Client Alerts

The California state legislature and courts as well as local governments are continuously changing the legal landscape.  Staying abreast of new laws, regulations and other legal developments, and analyzing their impact on local governments is what makes our attorneys some of the best in the state. In addition, we write timely alerts to keep our clients informed of developing legal news and analysis.

Client e-Alerts are emailed to our clients, and they can also be viewed on our website.  If you are interested in receiving our Client Alerts via email, please complete the subscription information in the left column.
Some of our most recent alerts are presented below grouped by their practice area. Older alerts are available in the Archives, which can be accessed via the links in the left column.

First Amendment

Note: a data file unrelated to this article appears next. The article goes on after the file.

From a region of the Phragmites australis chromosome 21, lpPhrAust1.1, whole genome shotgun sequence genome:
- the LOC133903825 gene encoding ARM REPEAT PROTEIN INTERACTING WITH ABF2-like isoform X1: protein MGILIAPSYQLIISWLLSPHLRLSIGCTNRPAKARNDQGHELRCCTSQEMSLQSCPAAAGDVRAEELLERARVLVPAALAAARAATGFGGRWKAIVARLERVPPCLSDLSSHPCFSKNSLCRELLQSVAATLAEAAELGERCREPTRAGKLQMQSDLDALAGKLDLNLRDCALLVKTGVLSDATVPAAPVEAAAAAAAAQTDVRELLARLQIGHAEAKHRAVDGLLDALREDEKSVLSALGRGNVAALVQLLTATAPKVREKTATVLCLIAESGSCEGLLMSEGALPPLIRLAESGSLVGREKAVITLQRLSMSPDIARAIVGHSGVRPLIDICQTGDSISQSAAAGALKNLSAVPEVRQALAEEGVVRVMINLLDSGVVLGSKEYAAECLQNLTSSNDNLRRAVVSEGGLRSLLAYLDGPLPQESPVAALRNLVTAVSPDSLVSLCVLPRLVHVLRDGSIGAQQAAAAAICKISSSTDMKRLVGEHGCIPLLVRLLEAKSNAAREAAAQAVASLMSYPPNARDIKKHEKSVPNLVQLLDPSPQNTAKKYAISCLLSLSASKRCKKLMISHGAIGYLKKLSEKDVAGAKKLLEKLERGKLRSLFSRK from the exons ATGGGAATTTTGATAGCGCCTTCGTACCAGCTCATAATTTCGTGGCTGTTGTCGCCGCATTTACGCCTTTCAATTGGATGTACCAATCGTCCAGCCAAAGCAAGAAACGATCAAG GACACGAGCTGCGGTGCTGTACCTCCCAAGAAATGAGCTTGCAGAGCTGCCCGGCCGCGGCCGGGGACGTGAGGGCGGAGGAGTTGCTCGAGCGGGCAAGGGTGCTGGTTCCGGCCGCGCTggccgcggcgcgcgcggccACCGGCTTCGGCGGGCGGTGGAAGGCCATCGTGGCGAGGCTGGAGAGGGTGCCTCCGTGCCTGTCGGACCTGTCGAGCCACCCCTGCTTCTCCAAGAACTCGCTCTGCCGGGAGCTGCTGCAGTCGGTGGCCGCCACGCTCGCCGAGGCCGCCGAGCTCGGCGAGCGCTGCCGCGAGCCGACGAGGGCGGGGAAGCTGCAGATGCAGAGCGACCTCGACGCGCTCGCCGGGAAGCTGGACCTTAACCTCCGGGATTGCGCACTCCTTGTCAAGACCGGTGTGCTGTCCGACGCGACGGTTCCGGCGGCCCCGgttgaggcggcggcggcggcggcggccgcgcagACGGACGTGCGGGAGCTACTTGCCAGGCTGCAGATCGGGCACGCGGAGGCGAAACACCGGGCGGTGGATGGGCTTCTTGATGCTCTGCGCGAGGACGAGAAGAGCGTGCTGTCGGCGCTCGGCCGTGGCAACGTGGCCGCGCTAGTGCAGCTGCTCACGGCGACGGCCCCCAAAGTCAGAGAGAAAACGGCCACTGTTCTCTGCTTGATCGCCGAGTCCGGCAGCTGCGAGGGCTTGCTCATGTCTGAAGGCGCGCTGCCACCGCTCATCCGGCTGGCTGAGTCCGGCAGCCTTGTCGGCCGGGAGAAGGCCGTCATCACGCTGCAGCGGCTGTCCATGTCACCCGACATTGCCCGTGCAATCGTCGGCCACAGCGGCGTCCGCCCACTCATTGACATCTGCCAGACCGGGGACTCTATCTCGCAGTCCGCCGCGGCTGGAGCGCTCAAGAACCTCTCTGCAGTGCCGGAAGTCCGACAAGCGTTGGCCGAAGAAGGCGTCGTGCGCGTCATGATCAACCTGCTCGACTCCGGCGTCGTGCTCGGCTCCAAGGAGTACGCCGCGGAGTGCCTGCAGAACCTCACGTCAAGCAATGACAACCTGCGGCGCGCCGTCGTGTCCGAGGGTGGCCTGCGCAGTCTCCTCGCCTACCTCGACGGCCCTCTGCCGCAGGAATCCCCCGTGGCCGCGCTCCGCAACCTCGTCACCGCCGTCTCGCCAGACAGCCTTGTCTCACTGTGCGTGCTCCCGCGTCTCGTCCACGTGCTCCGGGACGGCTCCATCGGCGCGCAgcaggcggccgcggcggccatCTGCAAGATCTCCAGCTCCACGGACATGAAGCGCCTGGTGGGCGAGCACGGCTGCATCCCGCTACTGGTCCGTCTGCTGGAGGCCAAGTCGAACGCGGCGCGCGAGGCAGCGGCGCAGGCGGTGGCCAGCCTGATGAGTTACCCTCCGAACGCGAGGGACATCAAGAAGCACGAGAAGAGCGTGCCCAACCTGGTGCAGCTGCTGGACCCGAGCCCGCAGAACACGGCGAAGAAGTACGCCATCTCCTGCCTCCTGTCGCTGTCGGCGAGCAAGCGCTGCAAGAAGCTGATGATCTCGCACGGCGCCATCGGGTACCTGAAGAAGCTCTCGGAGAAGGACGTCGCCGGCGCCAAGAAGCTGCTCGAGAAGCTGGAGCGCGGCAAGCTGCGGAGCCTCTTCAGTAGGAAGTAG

Anticipated Supreme Court Ruling in First Amendment Sign Ordinance Case

October 22, 2014, Deborah J. Fox, Dawn McIntosh, Margaret Rosequist

The Supreme Court of the United States granted Writ of Certiorari in the Ninth Circuit’s Reed v. Town of Gilbert (Reed II) case. The Ninth Circuit’s Reed II ruling considered a municipal sign ordinance that, among other things, imposed different limitations on signs depending on whether the sign was classified as a “temporary directional sign,” a “political sign” or an “ideological” sign.  Despite the fact that the sign ordinance drew distinctions based on the subject matter of the speech involved, the Ninth Circuit found that the regulation’s distinctions were content-neutral because the distinctions were not based on a preference for some messages over others. The Ninth Circuit’s ruling in Reed II was a departure from its previous precedent regarding the test for content-neutrality. While Reed II may have been seen by some as a welcome outcome for municipalities as it allowed potentially more latitude in distinctions and restrictions in sign regulations, its analysis does not appear to comport with previous precedent so left an already nuanced area of First Amendment law even more opaque.